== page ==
Vegetarian

Isa Chandra Moskowitz on her latest cookbook, being vegan in the Midwest and more (with recipes!)

Nine out of ten vegans can tell you exactly who Isa Chandra Moskowitz is. VegNews named her "favorite cookbook author" for seven years in a row; she's been creating recipes for zines, bestselling cookbooks and her beloved website, Post Punk Kitchen, for more than two decades. And she's just released her latest masterpiece, Isa Does It, jam-packed with easy, fast, plant-based recipes that are bound to be a staple in many kitchens before long (for vegetarians and meat-eaters, too). She'll be signing the book at the Tattered Cover, 2526 East Colfax Avenue, tonight at 7:30 p.m. In advance of that appearance -- complete with cookies! -- we caught up with Isa to talk about the new collection of recipes, moving from Brooklyn to Omaha by way of Portland and more. Keep reading for a recipe of that meaty beany chili with cornbread shown in the photo!)

See also: John Schlimm of VegFest Colorado on becoming vegan, grilling tofu and more (recipe included!)

Westword: I know you became a vegetarian as a teenager, which led you and your family to explore cooking more heavily than you had before; how did you wind up creating recipes for a living after that? And were you vegan right from the start, or was it more of a progression?

Isa Chandra Moskowitz: I started as a vegetarian and became a vegan pretty quickly after that, within a year. I wasn't really trying to become a cookbook author, it's just having grown up in the punk-rock scene in New York, I always did zines and was putting recipes in my zines or using other people's cook zines. There was obviously no Internet back then, so as soon as we started doing my cooking show, Post Punk Kitchen, in 2002 and put the recipes online, it just kind of blossomed from there.

How would you describe your food philosophy, for people who might not be familiar with the Post Punk Kitchen ideology?

In one sentence: Just try to make vegan food fun and accessible.

You made a move from Brooklyn to Omaha -- was there food culture shock involved for you in that transition? What was that like?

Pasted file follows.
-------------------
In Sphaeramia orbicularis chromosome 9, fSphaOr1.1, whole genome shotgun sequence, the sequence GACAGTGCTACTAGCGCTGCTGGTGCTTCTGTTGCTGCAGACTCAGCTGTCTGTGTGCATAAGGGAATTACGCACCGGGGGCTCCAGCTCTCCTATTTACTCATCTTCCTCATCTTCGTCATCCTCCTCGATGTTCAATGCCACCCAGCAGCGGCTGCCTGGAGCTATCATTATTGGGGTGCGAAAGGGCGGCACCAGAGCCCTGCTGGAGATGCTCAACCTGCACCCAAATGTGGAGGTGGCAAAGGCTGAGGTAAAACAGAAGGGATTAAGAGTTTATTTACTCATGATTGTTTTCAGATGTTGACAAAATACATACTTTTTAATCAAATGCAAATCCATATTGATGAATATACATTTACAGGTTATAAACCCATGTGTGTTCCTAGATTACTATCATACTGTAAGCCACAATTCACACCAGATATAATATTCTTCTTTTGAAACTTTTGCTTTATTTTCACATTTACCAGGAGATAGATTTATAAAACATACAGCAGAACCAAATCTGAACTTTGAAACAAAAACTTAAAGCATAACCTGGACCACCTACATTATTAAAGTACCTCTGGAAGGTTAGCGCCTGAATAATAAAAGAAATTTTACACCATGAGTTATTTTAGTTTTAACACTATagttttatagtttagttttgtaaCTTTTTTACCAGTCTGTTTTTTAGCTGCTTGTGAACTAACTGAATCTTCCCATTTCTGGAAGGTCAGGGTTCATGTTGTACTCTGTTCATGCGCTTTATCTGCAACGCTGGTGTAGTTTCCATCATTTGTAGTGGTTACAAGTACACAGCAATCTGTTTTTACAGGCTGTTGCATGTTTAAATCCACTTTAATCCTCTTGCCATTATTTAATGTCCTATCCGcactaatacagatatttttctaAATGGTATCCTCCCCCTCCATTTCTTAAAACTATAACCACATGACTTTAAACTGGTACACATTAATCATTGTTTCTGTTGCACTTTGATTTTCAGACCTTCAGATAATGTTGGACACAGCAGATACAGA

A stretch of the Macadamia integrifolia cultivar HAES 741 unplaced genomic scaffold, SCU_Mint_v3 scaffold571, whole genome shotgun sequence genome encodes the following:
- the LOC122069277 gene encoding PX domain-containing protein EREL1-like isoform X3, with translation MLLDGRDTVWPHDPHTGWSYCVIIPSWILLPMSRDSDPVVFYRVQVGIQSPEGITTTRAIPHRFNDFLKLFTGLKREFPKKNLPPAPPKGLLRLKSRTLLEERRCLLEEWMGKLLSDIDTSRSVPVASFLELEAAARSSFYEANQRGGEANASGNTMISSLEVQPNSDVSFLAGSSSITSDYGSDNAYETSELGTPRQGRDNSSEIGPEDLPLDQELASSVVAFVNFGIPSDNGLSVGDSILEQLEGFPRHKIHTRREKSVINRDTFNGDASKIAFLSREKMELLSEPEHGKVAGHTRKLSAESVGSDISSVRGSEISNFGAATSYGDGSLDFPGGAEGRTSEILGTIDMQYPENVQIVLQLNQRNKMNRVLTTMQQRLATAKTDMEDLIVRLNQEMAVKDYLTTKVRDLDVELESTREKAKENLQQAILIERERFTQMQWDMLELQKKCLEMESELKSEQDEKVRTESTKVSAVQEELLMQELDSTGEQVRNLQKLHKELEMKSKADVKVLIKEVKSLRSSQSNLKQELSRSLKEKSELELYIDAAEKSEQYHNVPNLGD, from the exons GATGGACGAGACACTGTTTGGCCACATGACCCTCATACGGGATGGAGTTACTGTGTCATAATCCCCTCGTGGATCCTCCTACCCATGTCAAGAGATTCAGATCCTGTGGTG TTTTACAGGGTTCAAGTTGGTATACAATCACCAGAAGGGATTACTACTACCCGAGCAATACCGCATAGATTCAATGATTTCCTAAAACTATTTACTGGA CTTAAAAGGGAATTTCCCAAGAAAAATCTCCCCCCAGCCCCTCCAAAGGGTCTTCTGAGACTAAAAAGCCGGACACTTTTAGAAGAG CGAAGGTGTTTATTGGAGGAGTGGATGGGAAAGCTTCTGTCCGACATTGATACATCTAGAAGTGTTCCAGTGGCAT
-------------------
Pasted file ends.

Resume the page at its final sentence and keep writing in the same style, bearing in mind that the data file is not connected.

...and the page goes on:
I actually went via Portland. I moved from Brooklyn to Portland and then moved to Omaha. I think if I had gone straight from New York to Omaha, I would have had some type of culture shock, but having gone to a mellower place and having visited Omaha a bunch, I knew what I was in for. I like it here because there's a lot of potential -- in Portland, there's so much vegan food people are complaining about it; it's nice to be in a place where you can serve vegan food and have it be a new, welcoming experience for people and it kind of feels more effective in that way.

That's actually what led to the new book, basically just being like, "This is what's available to most people." I do have a Whole Foods, and there are great Asian and Mexican markets -- most things are available to me -- but it just gave me a very good idea of what most of the country has available. I think Vegan With a Vengeance has rosewater in a recipe, and here, I'm just not going to do that. I had rosewater at my corner store in Brooklyn! And in Portland, there are so many vegan products like soy curls. Here those things aren't accessible, and I feel like it led me to create lots of pantry-friendly recipes.

In what other ways does Isa Does It compare to the other cookbooks and food resources you've made available?

It's a lot pared down compared to Veganomicon. For that, we thought, let's do all this really interesting, creative vegan food, there are a lot of projects in there. Isa Does It is trying to get all that flavor and creativity and make it weeknight-friendly. I feel like it's a cumulation of everything I've done.

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Amber Taufen has been writing about people, places and things in Denver since 2005. She works as an editor, writer, and production and process guru out of her home office in the foothills.
Contact: Amber Taufen

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